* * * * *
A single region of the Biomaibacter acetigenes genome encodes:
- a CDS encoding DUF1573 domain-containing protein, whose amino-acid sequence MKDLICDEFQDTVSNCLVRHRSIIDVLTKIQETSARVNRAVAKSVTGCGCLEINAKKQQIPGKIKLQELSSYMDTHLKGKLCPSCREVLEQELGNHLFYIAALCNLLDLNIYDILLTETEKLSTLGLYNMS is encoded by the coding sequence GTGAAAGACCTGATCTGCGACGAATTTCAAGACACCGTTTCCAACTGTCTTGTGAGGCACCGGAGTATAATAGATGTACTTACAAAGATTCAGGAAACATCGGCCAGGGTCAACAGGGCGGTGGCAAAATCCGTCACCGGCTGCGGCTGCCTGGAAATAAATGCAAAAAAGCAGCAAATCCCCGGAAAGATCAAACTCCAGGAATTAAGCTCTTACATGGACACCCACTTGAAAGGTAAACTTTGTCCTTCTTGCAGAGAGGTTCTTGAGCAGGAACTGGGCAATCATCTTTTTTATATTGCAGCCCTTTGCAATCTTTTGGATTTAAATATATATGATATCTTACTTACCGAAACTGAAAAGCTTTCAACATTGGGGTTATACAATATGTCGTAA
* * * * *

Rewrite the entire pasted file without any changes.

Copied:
A single region of the Biomaibacter acetigenes genome encodes:
- a CDS encoding DUF1573 domain-containing protein, whose amino-acid sequence MKDLICDEFQDTVSNCLVRHRSIIDVLTKIQETSARVNRAVAKSVTGCGCLEINAKKQQIPGKIKLQELSSYMDTHLKGKLCPSCREVLEQELGNHLFYIAALCNLLDLNIYDILLTETEKLSTLGLYNMS is encoded by the coding sequence GTGAAAGACCTGATCTGCGACGAATTTCAAGACACCGTTTCCAACTGTCTTGTGAGGCACCGGAGTATAATAGATGTACTTACAAAGATTCAGGAAACATCGGCCAGGGTCAACAGGGCGGTGGCAAAATCCGTCACCGGCTGCGGCTGCCTGGAAATAAATGCAAAAAAGCAGCAAATCCCCGGAAAGATCAAACTCCAGGAATTAAGCTCTTACATGGACACCCACTTGAAAGGTAAACTTTGTCCTTCTTGCAGAGAGGTTCTTGAGCAGGAACTGGGCAATCATCTTTTTTATATTGCAGCCCTTTGCAATCTTTTGGATTTAAATATATATGATATCTTACTTACCGAAACTGAAAAGCTTTCAACATTGGGGTTATACAATATGTCGTAA